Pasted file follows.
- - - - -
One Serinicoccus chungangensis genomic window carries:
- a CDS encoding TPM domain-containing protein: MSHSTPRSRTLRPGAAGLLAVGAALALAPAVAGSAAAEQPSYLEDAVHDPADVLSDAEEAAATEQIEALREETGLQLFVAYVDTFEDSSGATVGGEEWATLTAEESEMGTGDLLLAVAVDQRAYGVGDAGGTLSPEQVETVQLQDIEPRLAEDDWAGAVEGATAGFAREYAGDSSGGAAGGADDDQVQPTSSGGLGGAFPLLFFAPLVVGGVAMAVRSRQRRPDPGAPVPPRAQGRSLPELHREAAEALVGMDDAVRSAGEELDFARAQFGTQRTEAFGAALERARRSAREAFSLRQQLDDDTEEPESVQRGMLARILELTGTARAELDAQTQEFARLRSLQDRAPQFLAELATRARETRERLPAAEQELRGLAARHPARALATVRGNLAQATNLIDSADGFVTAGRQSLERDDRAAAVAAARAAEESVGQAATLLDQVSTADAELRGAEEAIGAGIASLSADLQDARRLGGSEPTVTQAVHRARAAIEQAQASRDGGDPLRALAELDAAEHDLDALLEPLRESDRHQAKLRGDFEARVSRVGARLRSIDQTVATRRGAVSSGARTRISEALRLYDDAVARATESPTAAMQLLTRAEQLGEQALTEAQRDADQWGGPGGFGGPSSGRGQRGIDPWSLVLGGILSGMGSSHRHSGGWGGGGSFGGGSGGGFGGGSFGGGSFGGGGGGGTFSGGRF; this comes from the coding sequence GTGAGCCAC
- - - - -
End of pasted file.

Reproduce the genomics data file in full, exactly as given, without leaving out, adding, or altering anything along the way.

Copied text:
One Serinicoccus chungangensis genomic window carries:
- a CDS encoding TPM domain-containing protein: MSHSTPRSRTLRPGAAGLLAVGAALALAPAVAGSAAAEQPSYLEDAVHDPADVLSDAEEAAATEQIEALREETGLQLFVAYVDTFEDSSGATVGGEEWATLTAEESEMGTGDLLLAVAVDQRAYGVGDAGGTLSPEQVETVQLQDIEPRLAEDDWAGAVEGATAGFAREYAGDSSGGAAGGADDDQVQPTSSGGLGGAFPLLFFAPLVVGGVAMAVRSRQRRPDPGAPVPPRAQGRSLPELHREAAEALVGMDDAVRSAGEELDFARAQFGTQRTEAFGAALERARRSAREAFSLRQQLDDDTEEPESVQRGMLARILELTGTARAELDAQTQEFARLRSLQDRAPQFLAELATRARETRERLPAAEQELRGLAARHPARALATVRGNLAQATNLIDSADGFVTAGRQSLERDDRAAAVAAARAAEESVGQAATLLDQVSTADAELRGAEEAIGAGIASLSADLQDARRLGGSEPTVTQAVHRARAAIEQAQASRDGGDPLRALAELDAAEHDLDALLEPLRESDRHQAKLRGDFEARVSRVGARLRSIDQTVATRRGAVSSGARTRISEALRLYDDAVARATESPTAAMQLLTRAEQLGEQALTEAQRDADQWGGPGGFGGPSSGRGQRGIDPWSLVLGGILSGMGSSHRHSGGWGGGGSFGGGSGGGFGGGSFGGGSFGGGGGGGTFSGGRF; this comes from the coding sequence GTGAGCCAC